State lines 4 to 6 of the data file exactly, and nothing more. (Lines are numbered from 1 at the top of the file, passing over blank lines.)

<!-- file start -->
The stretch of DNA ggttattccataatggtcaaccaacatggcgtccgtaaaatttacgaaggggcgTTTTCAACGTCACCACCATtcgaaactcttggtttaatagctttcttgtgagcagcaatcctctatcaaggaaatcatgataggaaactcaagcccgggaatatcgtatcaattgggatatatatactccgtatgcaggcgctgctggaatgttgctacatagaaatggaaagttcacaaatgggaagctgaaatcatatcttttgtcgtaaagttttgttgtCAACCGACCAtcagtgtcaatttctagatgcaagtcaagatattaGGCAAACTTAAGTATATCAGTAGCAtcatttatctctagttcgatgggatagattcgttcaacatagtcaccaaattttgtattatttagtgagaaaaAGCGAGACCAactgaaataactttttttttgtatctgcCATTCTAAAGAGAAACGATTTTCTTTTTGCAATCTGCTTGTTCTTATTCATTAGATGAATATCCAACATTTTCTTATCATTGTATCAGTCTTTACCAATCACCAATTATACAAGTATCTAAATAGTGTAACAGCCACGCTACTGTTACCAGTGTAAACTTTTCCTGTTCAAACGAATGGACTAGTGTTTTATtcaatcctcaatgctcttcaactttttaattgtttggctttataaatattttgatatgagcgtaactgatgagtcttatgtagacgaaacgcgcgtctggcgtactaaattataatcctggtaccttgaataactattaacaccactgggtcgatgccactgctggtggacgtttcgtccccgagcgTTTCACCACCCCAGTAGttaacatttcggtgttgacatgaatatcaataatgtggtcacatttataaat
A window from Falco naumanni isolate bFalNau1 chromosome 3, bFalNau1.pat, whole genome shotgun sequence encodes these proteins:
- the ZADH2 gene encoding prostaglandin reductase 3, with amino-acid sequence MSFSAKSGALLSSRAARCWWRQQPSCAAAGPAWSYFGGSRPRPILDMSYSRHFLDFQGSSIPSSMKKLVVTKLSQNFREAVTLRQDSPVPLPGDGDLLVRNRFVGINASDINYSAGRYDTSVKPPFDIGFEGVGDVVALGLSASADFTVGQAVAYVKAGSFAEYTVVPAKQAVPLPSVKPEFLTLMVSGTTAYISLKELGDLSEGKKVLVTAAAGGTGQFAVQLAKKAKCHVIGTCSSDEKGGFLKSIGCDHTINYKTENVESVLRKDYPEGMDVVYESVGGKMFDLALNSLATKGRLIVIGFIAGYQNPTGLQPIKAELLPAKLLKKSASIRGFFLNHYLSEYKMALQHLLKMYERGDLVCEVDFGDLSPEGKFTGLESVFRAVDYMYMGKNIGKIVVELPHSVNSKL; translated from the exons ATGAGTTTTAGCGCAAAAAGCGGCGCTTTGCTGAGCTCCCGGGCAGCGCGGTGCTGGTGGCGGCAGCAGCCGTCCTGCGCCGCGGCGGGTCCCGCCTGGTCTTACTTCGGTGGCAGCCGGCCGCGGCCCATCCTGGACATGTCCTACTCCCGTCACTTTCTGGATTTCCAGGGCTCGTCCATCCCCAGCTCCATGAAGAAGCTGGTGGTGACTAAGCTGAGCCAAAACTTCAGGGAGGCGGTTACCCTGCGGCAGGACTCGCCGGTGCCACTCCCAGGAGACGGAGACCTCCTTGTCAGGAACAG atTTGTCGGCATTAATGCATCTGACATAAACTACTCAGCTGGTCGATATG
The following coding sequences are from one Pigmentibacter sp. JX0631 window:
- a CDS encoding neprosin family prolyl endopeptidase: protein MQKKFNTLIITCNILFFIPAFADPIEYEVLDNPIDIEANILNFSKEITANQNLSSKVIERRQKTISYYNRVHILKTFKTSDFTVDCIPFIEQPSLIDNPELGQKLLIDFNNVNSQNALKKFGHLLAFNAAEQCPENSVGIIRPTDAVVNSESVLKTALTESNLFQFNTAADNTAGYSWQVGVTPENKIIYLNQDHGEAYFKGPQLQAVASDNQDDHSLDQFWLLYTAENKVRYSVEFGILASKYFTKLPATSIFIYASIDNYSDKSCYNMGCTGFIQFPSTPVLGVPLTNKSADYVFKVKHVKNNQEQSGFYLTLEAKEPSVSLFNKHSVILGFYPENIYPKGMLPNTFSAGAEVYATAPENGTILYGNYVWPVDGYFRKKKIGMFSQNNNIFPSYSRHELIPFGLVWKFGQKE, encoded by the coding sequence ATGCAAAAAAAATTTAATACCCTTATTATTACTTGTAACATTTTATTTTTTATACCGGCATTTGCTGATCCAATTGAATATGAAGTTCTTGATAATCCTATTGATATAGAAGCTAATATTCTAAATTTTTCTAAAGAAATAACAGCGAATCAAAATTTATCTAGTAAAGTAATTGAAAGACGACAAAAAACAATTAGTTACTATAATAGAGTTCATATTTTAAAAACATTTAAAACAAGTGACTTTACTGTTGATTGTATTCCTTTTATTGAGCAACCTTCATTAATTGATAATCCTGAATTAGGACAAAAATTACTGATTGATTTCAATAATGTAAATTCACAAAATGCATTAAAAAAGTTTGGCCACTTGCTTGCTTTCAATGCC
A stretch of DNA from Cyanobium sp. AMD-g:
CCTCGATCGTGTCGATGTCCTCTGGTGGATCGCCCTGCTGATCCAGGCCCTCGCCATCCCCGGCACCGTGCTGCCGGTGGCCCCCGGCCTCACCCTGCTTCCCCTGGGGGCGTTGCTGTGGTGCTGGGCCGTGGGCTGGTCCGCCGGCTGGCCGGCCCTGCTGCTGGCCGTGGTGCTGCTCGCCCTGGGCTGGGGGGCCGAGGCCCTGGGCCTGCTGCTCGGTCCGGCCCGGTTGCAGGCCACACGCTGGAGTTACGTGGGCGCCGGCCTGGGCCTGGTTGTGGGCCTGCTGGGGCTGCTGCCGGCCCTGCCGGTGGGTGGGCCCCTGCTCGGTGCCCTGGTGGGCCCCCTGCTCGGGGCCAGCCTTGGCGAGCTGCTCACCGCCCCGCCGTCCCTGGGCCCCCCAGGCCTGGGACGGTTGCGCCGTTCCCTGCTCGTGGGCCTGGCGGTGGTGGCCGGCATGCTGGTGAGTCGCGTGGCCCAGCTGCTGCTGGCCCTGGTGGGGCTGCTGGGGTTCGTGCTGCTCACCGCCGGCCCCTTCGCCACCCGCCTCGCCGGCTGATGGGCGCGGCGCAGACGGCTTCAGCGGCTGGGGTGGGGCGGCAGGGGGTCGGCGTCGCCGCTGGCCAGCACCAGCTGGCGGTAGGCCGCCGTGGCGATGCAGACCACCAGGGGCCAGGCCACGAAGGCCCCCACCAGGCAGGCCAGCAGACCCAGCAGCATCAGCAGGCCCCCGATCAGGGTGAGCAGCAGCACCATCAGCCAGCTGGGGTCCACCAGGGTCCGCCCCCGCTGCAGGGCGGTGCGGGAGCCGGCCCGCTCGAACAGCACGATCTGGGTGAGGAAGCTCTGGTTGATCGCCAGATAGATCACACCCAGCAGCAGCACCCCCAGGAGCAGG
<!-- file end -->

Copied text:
The following coding sequences are from one Pigmentibacter sp. JX0631 window:
- a CDS encoding neprosin family prolyl endopeptidase: protein MQKKFNTLIITCNILFFIPAFADPIEYEVLDNPIDIEANILNFSKEITANQNLSSKVIERRQKTISYYNRVHILKTFKTSDFTVDCIPFIEQPSLIDNPELGQKLLIDFNNVNSQNALKKFGHLLAFNAAEQCPENSVGIIRPTDAVVNSESVLKTALTESNLFQFNTAADNTAGYSWQVGVTPENKIIYLNQDHGEAYFKGPQLQAVASDNQDDHSLDQFWLLYTAENKVRYSVEFGILASKYFTKLPATSIFIYASIDNYSDKSCYNMGCTGFIQFPSTPVLGVPLTNKSADYVFKVKHVKNNQEQSGFYLTLEAKEPSVSLFNKHSVILGFYPENIYPKGMLPNTFSAGAEVYATAPENGTILYGNYVWPVDGYFRKKKIGMFSQNNNIFPSYSRHELIPFGLVWKFGQKE, encoded by the coding sequence ATGCAAAAAAAATTTAATACCCTTATTATTACTTGTAACATTTTATTTTTTATACCGGCATTTGCTGATCCAATTGAATATGAAGTTCTTGATAATCCTATTGATATAGAAGCTAATATTCTAAATTTTTCTAAAGAAATAACAGCGAATCAAAATTTATCTAGTAAAGTAATTGAAAGACGACAAAAAACAATTAGTTACTATAATAGAGTTCATATTTTAAAAACATTTAAAACAAGTGACTTTACTGTTGATTGTATTCCTTTTATTGAGCAACCTTCATTAATTGATAATCCTGAATTAGGACAAAAATTACTGATTGATTTCAATAATGTAAATTCACAAAATGCATTAAAAAAGTTTGGCCACTTGCTTGCTTTCAATGCC
A stretch of DNA from Cyanobium sp. AMD-g: